Leading article: 'Fat cats' still have some slimming to do

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It seems a while since business "fat cats" headed the list of most resented individuals in Britain. They were superseded by big bankers and then by MPs as targets of popular anger. But the first full survey of directors' pay over the financial year suggests that the term may be overdue for a reprise. While most employees in the private sector felt the chill wind of austerity on their backs – and still do – the directors of FTSE 100 companies, taken as a group, were not doing at all badly. It is hard to resist the conclusion that pay restraint in many cases tends to stop at the boardroom door.

A freeze on top salaries that was widespread in 2008-09 thawed in 2009-10, applying in only one-third of companies, compared with two-thirds the year before. Total remuneration increased by 4 per cent, which might sound modest to those used to rather higher annual rises, but this was comfortably above inflation and considerably more than most workers on far lower salaries received. What is more, low or zero increases in directors' basic salaries were, in many cases, more than made up for by bigger, sometimes much bigger, bonuses. So much for the idea that the "bonus culture" might be on the way out.

While accepting that there are cases where high, and even very high, pay is eminently justified, we have to admit that these findings are disappointing. Quite clearly, the pain of the recession has not been shared as it might have been; the brunt has been borne by middle- and low-paid employees, who have often been expected, along with stiff pay restraints, to accept worse job security, inferior pension arrangements or a cut in hours. That pain is now set to spread to the public sector and – as the Prime Minister warned in Manchester yesterday – to benefit recipients. The most highly rewarded, however, and those who can set their own pay, have remained largely exempt, and there is little sign among this elite of any serious will to change.

As far as remuneration for work is concerned, Britain is one of the most unequal of the advanced economies – far more unequal than most of our Continental neighbours. To a degree, this was tolerated so long as the country appeared to prosper. The trickle-down theory remained, just about, alive. But the recession reversed such hopes. The wealth gap remains stubbornly wide and widening, and those at the bottom are worst hit.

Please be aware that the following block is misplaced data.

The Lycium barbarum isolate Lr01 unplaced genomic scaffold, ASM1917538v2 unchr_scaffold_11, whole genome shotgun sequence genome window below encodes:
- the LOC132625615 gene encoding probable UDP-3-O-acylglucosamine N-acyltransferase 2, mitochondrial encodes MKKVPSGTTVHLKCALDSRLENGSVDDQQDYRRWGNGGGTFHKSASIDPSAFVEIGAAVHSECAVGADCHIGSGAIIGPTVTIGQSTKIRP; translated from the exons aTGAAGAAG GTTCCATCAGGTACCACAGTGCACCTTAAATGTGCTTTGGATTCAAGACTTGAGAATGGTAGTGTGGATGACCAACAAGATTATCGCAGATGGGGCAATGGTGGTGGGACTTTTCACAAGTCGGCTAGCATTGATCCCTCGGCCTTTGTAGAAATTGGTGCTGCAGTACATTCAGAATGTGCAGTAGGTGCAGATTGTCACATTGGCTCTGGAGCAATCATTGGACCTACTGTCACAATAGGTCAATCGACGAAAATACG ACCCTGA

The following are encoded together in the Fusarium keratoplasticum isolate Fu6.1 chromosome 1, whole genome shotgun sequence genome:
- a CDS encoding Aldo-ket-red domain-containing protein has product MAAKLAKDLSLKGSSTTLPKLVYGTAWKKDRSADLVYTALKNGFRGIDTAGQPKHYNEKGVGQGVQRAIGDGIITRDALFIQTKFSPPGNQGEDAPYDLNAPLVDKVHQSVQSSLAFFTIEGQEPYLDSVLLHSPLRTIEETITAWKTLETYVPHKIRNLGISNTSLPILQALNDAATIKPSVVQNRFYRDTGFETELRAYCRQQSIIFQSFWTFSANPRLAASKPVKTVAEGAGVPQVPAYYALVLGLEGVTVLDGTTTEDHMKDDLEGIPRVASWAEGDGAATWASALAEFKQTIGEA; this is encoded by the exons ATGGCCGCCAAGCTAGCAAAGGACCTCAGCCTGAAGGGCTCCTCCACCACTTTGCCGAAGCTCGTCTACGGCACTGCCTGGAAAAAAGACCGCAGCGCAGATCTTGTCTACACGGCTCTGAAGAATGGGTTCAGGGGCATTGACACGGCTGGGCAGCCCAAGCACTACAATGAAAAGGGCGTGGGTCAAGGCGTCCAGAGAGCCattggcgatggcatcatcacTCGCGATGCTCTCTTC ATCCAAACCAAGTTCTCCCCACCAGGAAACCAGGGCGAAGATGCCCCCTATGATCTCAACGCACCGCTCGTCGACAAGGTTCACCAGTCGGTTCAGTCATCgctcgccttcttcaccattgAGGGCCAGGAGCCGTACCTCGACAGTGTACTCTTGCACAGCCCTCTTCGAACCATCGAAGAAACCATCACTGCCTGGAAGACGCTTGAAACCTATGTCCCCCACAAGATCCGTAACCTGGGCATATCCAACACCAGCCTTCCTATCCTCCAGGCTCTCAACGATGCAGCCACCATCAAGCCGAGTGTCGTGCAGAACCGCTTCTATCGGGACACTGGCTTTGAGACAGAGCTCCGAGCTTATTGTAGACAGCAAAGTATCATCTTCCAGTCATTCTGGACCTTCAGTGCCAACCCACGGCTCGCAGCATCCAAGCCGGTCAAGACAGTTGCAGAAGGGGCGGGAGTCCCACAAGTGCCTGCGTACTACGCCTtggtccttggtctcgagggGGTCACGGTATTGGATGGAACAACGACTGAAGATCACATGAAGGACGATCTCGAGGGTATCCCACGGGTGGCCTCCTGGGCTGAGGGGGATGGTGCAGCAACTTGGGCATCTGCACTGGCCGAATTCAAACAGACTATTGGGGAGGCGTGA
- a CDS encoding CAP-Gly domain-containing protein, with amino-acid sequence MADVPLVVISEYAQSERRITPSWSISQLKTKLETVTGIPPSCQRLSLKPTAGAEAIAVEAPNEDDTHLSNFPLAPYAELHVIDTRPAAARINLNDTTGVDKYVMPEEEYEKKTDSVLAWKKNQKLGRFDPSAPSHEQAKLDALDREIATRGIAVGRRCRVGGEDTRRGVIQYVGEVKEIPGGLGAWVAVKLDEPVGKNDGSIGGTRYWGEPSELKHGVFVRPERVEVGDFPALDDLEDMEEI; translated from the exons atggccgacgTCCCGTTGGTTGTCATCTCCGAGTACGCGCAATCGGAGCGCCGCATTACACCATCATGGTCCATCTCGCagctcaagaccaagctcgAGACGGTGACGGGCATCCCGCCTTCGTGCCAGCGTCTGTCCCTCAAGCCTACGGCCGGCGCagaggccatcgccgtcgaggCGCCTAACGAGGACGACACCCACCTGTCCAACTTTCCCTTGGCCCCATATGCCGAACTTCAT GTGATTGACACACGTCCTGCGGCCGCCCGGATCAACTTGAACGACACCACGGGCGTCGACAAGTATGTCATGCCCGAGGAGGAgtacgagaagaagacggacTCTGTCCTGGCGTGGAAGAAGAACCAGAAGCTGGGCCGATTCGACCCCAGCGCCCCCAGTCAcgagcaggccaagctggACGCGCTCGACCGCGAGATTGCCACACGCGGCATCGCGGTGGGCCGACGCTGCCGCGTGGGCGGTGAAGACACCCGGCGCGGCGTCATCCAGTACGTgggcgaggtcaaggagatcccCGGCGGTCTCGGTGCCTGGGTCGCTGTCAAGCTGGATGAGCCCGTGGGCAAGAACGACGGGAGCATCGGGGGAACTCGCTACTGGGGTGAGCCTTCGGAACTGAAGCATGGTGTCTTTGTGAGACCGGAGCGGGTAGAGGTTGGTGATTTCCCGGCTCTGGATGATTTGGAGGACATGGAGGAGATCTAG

This government, and latterly the previous one, both introduced measures designed to address a general feeling that the very top earners were not doing enough to pay their way. There is the new, 50 per cent, top rate of income tax; restrictions on tax privileges for payments into pension funds; a rise in capital gains tax for higher-rate taxpayers, and the decision not to raise the inheritance tax threshold. But there remain many ways in which the very highest earners can shelter their income. As the report on FTSE 100 directors' remuneration shows, companies are already considering ways to minimise the effect of new restrictions on payments into pension funds.

Other curbs on high pay are limited to particular sectors. New regulations on deferring bonuses apply only to banking; and a proposal to limit senior managers' pay to 20 times that of the lowest paid would apply only to the public sector. Some strictures on bonuses have been adopted by FTSE 100 companies, and transparency relating to directors' pay has certainly improved. But shareholders have shown less inclination to challenge boardroom pay than might have been expected, and where they have tried, they have rarely succeeded.

It was to be hoped that the most highly paid business people in the land might have shown more awareness of the national mood and adjusted their demands accordingly. If that does not change, public pressure for more statutory measures will only grow.

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